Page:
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To address their expectations, legacy healthcare providers must rethink their business model and look at new ways of providing care.
For years, healthcare leaders have hypothesized about the changes the tech-savvy, instant messaging millennial generation would bring to the industry, but the time for speculation has past. The oldest millennials are well into their 30s, and already are driving significant change in healthcare.
Hospitals and health systems must act now to reshape their business models to address rising demands from this generation, particularly as they pertains to routine care, say Paul Crnkovich, Managing Director, and Dan Clarin, Senior Vice President, Kaufman, Hall & Associates, Chicago, authors of the paper, “How Millennials Are Reshaping Healthcare’s Future.”
Their Influence Is Growing
Millennials recently surpassed baby boomers as the largest population segment at 73 million. Millennials’ healthcare spending is significant and growing, according to the authors. Combined with other young adults, they make up about 34% of the population and contribute about 21% of total healthcare spending. While older generations continue to be the biggest users of healthcare services, millennials are changing expectations across the industry with greater demands for improved healthcare access, value, and consumer experience.
Millennials grew up in a digital age. Technology has been integral to their lives since childhood, and they are accustomed to the conveniences it offers. These include easy access to information about a variety of goods and services, on-demand delivery, reviews and ratings for quick comparisons, and instant communication through social media and other forums.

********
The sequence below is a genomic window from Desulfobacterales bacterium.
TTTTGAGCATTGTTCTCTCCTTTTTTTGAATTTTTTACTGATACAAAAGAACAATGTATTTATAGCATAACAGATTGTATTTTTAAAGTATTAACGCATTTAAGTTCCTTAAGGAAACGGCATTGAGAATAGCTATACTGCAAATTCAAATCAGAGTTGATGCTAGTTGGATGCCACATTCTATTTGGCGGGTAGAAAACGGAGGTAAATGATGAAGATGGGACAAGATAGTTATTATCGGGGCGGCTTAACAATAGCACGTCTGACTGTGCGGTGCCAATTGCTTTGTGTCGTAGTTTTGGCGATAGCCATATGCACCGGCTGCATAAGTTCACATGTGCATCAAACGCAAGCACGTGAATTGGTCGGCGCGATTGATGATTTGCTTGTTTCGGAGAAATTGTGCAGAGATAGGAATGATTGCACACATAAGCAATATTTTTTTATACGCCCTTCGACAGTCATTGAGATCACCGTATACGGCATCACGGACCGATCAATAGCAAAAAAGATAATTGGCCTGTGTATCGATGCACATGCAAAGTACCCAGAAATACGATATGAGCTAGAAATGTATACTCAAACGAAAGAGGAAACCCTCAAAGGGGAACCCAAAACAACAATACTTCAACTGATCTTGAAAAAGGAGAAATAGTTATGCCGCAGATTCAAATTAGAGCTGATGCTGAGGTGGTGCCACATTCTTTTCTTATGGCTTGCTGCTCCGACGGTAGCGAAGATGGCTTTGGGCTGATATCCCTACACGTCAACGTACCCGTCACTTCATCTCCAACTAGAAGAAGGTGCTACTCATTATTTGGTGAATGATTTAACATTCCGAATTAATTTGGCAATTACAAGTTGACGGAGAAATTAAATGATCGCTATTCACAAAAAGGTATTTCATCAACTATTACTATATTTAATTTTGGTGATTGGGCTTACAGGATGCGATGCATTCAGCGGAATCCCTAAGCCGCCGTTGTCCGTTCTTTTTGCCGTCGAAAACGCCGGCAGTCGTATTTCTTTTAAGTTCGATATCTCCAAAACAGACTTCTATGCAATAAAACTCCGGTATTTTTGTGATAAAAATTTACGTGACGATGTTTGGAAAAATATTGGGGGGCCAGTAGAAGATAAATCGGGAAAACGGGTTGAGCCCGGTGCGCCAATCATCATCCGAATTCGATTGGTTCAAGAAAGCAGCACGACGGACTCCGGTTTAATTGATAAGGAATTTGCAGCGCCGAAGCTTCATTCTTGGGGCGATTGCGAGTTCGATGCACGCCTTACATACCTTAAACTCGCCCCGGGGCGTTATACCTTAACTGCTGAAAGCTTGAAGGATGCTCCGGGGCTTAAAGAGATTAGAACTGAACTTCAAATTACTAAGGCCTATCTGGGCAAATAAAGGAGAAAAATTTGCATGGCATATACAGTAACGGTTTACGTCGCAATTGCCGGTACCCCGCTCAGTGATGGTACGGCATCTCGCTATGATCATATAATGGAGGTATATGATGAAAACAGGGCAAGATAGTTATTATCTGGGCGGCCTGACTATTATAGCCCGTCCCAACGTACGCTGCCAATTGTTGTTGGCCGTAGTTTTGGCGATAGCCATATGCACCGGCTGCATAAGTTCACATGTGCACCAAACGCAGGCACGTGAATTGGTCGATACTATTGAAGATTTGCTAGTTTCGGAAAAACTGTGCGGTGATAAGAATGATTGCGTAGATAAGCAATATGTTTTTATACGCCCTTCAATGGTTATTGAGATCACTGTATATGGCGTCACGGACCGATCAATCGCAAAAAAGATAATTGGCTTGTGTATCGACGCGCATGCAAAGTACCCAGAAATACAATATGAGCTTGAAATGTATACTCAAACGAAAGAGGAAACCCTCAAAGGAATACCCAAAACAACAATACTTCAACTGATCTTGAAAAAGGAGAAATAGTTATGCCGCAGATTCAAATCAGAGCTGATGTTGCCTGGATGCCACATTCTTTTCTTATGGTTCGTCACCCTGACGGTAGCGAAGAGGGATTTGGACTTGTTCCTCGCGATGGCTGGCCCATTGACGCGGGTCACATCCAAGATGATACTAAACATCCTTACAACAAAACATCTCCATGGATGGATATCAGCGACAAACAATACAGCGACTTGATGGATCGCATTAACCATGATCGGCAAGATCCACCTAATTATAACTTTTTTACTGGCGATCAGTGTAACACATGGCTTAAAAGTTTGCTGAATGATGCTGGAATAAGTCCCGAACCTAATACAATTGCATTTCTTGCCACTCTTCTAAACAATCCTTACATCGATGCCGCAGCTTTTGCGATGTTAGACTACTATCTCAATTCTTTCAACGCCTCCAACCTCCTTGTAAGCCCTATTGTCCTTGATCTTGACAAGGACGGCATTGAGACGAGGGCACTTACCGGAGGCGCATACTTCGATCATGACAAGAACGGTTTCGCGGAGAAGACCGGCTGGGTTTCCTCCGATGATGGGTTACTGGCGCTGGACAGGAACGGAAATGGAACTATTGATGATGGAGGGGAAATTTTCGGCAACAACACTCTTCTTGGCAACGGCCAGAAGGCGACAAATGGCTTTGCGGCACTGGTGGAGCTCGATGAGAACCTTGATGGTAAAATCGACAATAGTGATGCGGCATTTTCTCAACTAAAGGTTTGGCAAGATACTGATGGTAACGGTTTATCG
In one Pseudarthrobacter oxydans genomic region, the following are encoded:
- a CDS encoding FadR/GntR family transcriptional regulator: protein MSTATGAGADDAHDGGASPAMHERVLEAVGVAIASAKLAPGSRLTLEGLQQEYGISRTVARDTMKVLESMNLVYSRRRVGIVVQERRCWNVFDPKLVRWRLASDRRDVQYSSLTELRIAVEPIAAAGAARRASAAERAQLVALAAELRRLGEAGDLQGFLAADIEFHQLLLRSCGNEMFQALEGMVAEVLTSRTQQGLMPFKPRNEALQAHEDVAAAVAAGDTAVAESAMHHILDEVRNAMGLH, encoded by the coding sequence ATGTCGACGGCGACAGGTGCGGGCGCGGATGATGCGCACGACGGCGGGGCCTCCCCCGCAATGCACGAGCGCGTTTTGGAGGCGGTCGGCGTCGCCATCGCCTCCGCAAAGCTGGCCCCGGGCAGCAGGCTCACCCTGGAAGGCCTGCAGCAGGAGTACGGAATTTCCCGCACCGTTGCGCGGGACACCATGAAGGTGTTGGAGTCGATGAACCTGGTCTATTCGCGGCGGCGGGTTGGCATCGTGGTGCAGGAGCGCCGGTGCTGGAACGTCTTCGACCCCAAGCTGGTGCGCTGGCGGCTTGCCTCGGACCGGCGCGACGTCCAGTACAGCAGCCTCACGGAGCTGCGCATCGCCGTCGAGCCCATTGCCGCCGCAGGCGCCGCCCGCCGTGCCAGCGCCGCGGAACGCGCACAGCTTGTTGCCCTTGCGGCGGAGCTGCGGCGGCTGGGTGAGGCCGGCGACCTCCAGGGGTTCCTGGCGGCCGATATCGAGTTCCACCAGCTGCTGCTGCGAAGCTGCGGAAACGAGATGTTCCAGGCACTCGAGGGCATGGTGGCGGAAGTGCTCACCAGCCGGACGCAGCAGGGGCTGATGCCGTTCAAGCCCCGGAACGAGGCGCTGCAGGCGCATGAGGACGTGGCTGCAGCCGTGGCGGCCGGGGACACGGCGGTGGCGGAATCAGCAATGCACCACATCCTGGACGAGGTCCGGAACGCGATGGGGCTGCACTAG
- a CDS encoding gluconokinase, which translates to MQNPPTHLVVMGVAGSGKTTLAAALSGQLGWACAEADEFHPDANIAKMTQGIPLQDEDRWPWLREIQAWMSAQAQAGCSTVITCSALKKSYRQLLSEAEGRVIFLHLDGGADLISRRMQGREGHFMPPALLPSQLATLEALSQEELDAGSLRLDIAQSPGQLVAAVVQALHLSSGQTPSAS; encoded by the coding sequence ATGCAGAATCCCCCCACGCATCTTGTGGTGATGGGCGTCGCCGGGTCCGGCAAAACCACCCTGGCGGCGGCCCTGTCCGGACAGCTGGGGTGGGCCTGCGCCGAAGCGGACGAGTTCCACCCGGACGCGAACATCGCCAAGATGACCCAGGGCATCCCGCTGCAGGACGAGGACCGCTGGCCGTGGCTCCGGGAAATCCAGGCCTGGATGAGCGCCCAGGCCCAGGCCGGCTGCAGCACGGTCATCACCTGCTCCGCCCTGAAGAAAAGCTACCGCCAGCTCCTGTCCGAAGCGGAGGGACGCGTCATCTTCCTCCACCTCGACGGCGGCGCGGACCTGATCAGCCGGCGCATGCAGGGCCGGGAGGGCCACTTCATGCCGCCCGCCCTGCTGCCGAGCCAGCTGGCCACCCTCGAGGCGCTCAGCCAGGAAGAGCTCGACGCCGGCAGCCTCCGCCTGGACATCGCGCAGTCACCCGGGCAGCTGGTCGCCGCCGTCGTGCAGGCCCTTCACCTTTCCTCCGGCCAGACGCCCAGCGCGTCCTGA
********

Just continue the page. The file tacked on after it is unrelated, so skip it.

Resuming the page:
For healthcare, technology is enabling greater access and focus on health and wellness information. Social media also enables consumers to easily seek provider recommendations from trusted friends and family, rather than relying on physician referrals or well-known health system brands. Overall, millennials are much less brand loyal than older generations. Anyone seeking their attention-including healthcare providers-must work to win their business again and again. Even if they had one good experience with an organization, it cannot be assumed they will return-as millennials will continuously shop for the best and most convenient care at the lowest cost.
Millennials have high expectations for consumer quality, convenience, and cost. Traditional and non-traditional providers are responding with services such as same-day appointments at One Medical or a CVS HealthHUB, or virtual visits via Teladoc, SOC Telemed, or Zipnosis. To best serve millennials’ needs, healthcare providers must learn to walk in their shoes. Providers must build better understanding of millennials’ expectations, and the factors that drive their decisions throughout the consumer healthcare journey.